Historical Markers
Helen Richey [Great Depression] Historical Marker
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Helen Richey [Great Depression]

Pittsburgh Region


Marker Location:
Renzie Park, Corner of Eden Park Blvd. and Tulip Drive, McKeesport

Dedication Date:
August 1, 2002

Behind the Marker

"How do you feel?"
"Great. Wonderful. Tired, but wonderful."
"Did you ever think of giving up?"
"Never. As long as our plane kept going."
"How were you able to sleep up there?"
"If you're weary enough you can sleep anywhere."
"Now that you have the record, what are you going to do next?"
"Call our families, have a hot meal, and sleep for a week in a real bed."
-Helen Richey, upon her completion, with co-pilot Frances Marsalis, of the longest flight by female pilots in aviation history, August 1932.

Pictured above are the principals in the Annette Gipson Trophy Race for women which was held at Roosevelt Field, Long Island, June 24th. Left to right: Miss Laurel Sharpless, New York City; Miss Edna Gardner, winner; Miss Edith Descomb, Hartford, Connecticut; Arline Davis, Cleveland, Ohio; Frances Marsalis, Garden City, N.Y.; Margery B. Ludwigsen, Brooklyn, N.Y.; Suzanne Humphrey, Far Hills, N.Y.; J.T. "Peggy" Remmy, New York City; Annette Gipson, sponsor; Helen Richey, McKeesport, Pennsylvania; Amelia Earhart, starter; Mrs. I.J. Fox, backer; Amy Mollison, British flyer, and Ruth Nichols.
Amelia Earhart, holding flag with contestants in the Annette Gipson Trophy...
When Amelia Earhart disappeared somewhere over the Pacific Ocean in 1937 during her attempt to become the first woman to fly around the globe, the whole nation was enthralled. Earhart was already a national heroine; the personification of the courageous and independent American women.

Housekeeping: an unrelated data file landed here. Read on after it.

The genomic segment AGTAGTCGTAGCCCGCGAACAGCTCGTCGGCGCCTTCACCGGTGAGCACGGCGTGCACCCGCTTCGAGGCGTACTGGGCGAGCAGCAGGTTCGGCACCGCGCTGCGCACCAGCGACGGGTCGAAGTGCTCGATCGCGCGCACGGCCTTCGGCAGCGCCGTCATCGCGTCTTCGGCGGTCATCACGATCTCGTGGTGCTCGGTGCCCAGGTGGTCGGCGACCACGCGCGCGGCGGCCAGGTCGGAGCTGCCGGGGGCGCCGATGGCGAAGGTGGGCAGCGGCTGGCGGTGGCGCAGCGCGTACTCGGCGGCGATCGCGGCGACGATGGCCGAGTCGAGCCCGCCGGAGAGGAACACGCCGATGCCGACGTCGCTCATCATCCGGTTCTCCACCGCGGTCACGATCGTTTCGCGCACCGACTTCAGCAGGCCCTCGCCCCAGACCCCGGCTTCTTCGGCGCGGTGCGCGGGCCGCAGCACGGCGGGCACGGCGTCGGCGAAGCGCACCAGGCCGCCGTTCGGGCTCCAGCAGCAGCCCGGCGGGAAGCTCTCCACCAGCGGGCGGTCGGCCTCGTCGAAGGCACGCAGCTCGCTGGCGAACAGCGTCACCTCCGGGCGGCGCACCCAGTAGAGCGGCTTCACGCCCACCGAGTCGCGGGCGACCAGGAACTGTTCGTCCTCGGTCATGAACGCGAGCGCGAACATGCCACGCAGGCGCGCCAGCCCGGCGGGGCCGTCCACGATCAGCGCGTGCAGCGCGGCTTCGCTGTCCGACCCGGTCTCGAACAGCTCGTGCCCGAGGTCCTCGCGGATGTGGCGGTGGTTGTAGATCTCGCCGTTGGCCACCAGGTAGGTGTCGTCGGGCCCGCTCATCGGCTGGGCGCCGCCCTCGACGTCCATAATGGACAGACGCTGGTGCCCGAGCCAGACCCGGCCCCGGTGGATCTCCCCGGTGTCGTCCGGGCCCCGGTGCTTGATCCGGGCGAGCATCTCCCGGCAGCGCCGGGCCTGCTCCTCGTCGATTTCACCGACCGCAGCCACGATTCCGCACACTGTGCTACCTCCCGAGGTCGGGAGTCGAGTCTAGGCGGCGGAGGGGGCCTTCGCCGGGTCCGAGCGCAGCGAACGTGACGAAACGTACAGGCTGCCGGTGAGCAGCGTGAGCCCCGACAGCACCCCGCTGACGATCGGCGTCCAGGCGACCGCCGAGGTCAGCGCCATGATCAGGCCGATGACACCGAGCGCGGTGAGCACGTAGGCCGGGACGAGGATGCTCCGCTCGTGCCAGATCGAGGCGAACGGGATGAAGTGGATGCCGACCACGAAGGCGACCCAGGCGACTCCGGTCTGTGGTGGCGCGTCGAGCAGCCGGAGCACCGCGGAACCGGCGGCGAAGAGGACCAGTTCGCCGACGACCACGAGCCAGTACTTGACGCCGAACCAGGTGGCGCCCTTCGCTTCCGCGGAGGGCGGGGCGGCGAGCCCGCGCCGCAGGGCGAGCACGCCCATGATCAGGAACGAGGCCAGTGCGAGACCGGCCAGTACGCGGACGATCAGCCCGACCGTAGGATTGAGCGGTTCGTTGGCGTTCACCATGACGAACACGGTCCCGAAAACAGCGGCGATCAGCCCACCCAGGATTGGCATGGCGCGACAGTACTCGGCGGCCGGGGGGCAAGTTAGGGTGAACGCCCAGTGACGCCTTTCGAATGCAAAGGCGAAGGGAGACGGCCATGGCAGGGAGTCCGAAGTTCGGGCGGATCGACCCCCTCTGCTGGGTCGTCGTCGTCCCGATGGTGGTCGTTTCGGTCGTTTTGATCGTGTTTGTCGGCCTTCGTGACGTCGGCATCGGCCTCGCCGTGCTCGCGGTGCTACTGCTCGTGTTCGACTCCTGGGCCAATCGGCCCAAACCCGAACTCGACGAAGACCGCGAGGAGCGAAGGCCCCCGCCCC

After she became the first woman to fly solo across the Atlantic Ocean in 1932, Earhart was the most famous of the handful of women who competed against men in the exciting and death-defying world of aeronautics. Earhart's life and death would fascinate Americans for generations.

A decade later, when pioneering female aviator Helen Richey took an overdose of sleeping pills and died alone and nearly penniless in 1947, the nation took little notice. Richey, too, laid claim to many aviation firsts.

The co-holder of the women's aviation endurance record (1932) and two world records for light planes (1936), she was also the first woman to pilot a commercial airliner and a regularly scheduled airmail transport plane (both in 1934); and the first to train army pilots. A charter member of the Ninety-Nines - the pioneering organization of women flyers begun in 1929 - she was also Amelia Earhart's co-pilot in the 1936 transatlantic Bendix Trophy race.

Helen Richey, shakes hands with Assistant Postmaster General W.W. Howes as she prepares to become the first woman to fly the U.S. Air Mail
Helen Richey shakes hands with Assistant Postmaster General W.W. Howes as she...